Conservation Assessment of Greater Sage-grouse and Sagebrush Habitats
San J Stiver
Michael A Schroeder
John W Connelly
Steven T Knick
Tags: WLCI Related Publication
Greater sage-grouse (Centrocercus urophasianus) once occupied parts of 12 states within the western United States and 3 Canadian provinces. Populations of greater sage-grouse have undergone long-term population declines. The sagebrush (Artemisia spp.) habitats on which sage-grouse depend have experienced extensive alteration and loss. Consequently, concerns raised for the conservation and management of greater sage-grouse and their habitats have resulted in petitions to list greater sage-grouse under the Endangered Species Act. In this report, we assessed the ecological status and potential factors that influenced greater sage-grouse and sagebrush habitats across their entire distribution. We used a large-scale approach to identify regional patterns of habitat, disturbance, land use practices, and population trends. We included literature spanning the last 200 years, landscape information dating back 100 years, and population data collected over the last 60 years.
We described the primary issues that influenced greater sage-grouse and sagebrush habitats for an area that exceeded >2,000,000 km2 (>770,000 mi2) in size. To do this, we compiled, integrated, and analyzed data obtained from agencies and organizations within 14 states, >13 federal agencies, and 2 nations. We did not make recommendations or suggest management strategies. Rather, our goal was to present an unbiased and scientific documentation of dominant issues and their effects on greater sage-grouse populations and sagebrush habitats.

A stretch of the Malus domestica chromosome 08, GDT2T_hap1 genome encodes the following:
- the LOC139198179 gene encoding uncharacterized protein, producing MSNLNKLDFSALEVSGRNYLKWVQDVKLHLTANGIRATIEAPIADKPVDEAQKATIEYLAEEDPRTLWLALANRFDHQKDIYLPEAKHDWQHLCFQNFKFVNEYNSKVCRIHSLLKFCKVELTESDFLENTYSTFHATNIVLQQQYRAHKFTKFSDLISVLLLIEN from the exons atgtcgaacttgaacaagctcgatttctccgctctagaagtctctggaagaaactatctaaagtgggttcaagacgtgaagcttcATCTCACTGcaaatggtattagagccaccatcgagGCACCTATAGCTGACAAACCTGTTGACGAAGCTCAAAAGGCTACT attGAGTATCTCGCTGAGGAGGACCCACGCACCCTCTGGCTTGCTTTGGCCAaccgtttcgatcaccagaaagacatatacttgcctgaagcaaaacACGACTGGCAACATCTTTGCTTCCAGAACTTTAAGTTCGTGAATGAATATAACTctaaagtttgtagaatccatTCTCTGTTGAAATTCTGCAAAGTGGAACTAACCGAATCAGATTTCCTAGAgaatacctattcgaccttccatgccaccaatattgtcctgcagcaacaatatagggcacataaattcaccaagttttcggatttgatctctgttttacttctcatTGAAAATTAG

We organized the Conservation Assessment into 4 main sections. In the first section, (Chapters 1 and 2), we present background information on greater sage-grouse and sagebrush habitats. We first introduce the factors that have contributed to widespread concern about conservation and management of greater sage-grouse and sagebrush habitats. We also describe the historical and legal administration as well as the current stewardship of sagebrush habitats. We then provide information on the conservation status of the species across its range-wide distribution. The second section (Chapters 3-5) provides information on the basic ecology of greater sage-grouse and sagebrush habitats. Our objectives were to develop the underlying foundation on which to assess information presented in the remainder of the document. In the third section (Chapters 6-12), we describe the current situation and trends in greater sage-grouse populations and the dominant factors that individually and cumulatively influence sagebrush habitats. In the fourth section (Chapter 13), we integrate the habitat and population trend information into a synthesis of the conservation status for greater sage-grouse and sagebrush ecosystems in western North America.